if $RUNNING
then
    pct start $CT
fi

if $DELETE
then
    LOG=$(ls -t $TMP/vzdump-lxc-$CT-*.log | head -n 1)
    echo "Deleting $LOG and $ARCHIVE"
    rm -rf $ARCHIVE $TMP/$LOG
fi

Set execution permissions on the script:

chmod + x migrate

The script has several parameters which are detailed below:

  • -d is specified if you would like the script to delete the temporary backup after the process has completed. Leave this out if you would like the backup tar file to be kept, just in case anything goes wrong.
  • -s is required to specify the name of the target storage. You can find this from the Proxmox Web GUI.
  • -c is required for the container ID to migrate.

In addition, the script contains the variable TMP. This will be the location of the backup tar created as part of the migration process and must contain enough space to store the content of the container being migrated. You can change this to suit your environment.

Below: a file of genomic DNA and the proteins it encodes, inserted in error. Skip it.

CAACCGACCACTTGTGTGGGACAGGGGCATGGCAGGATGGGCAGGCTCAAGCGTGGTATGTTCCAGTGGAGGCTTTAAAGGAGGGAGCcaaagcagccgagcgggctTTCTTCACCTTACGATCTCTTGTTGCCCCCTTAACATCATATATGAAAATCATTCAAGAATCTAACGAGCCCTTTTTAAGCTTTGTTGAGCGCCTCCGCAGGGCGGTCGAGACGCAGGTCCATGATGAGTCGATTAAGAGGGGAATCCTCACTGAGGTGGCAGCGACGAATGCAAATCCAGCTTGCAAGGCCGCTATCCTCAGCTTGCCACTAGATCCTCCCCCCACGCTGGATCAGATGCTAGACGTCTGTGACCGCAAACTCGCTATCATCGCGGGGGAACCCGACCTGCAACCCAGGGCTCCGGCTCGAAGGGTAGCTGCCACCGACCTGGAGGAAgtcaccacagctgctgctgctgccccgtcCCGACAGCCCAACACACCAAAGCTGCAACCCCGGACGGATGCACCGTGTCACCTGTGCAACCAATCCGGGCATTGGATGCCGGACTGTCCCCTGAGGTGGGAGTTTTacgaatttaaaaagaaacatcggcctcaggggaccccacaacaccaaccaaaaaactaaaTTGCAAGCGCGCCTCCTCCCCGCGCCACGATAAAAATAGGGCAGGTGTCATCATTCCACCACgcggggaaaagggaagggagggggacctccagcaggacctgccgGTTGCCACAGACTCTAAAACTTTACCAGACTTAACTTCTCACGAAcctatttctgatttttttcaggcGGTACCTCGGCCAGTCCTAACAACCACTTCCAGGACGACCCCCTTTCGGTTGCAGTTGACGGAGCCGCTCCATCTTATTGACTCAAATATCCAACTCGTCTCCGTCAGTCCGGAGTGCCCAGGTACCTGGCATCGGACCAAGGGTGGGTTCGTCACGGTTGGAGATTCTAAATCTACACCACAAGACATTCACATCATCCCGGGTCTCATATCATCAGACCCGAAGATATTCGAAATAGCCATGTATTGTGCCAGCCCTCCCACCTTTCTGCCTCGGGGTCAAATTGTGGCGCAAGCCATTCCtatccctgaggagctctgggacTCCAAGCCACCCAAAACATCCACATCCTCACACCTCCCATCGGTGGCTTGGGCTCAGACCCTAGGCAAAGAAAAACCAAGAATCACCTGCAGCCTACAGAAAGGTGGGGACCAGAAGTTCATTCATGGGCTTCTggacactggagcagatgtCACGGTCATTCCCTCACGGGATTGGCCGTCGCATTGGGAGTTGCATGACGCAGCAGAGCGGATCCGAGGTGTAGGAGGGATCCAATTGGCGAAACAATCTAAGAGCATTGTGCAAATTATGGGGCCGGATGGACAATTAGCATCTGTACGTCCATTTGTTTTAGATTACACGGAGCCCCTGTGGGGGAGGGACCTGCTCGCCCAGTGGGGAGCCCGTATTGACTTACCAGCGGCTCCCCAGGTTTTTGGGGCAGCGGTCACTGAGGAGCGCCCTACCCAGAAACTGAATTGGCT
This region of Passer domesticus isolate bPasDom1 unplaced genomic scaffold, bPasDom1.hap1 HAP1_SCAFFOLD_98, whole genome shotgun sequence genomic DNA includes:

Example command:

./migrate -d -s newstorage -c 101

 


Reduce Proxmox LXC Backup Size and Time

Category : How-to

Get Social!

Proxmox backs up guests byte-for-byte in a compressed archive. Looking at LXC backups specifically, the file system is compressed into the target backup file with just a few exceptions – temp files aren’t included. You can also add your own exceptions by editing the vzdump.conf to exclude specific file patterns.

All that said, one of the biggest disk space wasters is the cache directory for apt which caches the installation packages for software you have installed. This can generally be safely removed on internet connected machines which will reduce your overall backup size.

For example, a newly created Debian LXC that’s been recently updated shows a total of 206MB of disk used.

du -hs /var/cache/apt/
206M    /var/cache/apt/

After clearing this with the command apt-get clean we can see the space has mostly been freed.

apt-get clean
du -hs /var/cache/apt/
28K    /var/cache/apt/

Considering this whole container is only consuming approximately 1GB of disk space, 200MB is quite significant.

vzdump hooks

Now we can see how much space we can save, we need to make Proxmox issue the apt-get clean command before it creates the backup of our container.